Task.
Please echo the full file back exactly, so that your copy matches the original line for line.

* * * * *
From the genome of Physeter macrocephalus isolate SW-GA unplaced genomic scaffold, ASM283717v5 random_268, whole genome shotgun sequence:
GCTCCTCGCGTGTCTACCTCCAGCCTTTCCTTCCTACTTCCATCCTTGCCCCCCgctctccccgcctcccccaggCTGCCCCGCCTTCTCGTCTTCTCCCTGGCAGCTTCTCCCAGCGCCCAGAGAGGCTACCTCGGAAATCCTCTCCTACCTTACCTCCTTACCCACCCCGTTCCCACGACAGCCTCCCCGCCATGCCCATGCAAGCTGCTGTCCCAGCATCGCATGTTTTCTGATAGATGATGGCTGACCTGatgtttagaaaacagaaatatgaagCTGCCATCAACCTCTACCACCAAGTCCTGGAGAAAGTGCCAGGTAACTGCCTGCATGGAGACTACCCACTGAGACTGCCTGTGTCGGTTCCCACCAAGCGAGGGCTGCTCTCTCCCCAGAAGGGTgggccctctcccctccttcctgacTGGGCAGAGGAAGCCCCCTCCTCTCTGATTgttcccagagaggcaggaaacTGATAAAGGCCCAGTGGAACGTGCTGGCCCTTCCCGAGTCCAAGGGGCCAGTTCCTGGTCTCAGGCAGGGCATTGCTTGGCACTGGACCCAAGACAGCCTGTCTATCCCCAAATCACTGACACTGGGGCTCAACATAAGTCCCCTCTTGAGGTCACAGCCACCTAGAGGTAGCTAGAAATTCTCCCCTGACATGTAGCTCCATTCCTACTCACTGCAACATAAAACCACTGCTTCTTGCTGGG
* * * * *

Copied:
From the genome of Physeter macrocephalus isolate SW-GA unplaced genomic scaffold, ASM283717v5 random_268, whole genome shotgun sequence:
GCTCCTCGCGTGTCTACCTCCAGCCTTTCCTTCCTACTTCCATCCTTGCCCCCCgctctccccgcctcccccaggCTGCCCCGCCTTCTCGTCTTCTCCCTGGCAGCTTCTCCCAGCGCCCAGAGAGGCTACCTCGGAAATCCTCTCCTACCTTACCTCCTTACCCACCCCGTTCCCACGACAGCCTCCCCGCCATGCCCATGCAAGCTGCTGTCCCAGCATCGCATGTTTTCTGATAGATGATGGCTGACCTGatgtttagaaaacagaaatatgaagCTGCCATCAACCTCTACCACCAAGTCCTGGAGAAAGTGCCAGGTAACTGCCTGCATGGAGACTACCCACTGAGACTGCCTGTGTCGGTTCCCACCAAGCGAGGGCTGCTCTCTCCCCAGAAGGGTgggccctctcccctccttcctgacTGGGCAGAGGAAGCCCCCTCCTCTCTGATTgttcccagagaggcaggaaacTGATAAAGGCCCAGTGGAACGTGCTGGCCCTTCCCGAGTCCAAGGGGCCAGTTCCTGGTCTCAGGCAGGGCATTGCTTGGCACTGGACCCAAGACAGCCTGTCTATCCCCAAATCACTGACACTGGGGCTCAACATAAGTCCCCTCTTGAGGTCACAGCCACCTAGAGGTAGCTAGAAATTCTCCCCTGACATGTAGCTCCATTCCTACTCACTGCAACATAAAACCACTGCTTCTTGCTGGG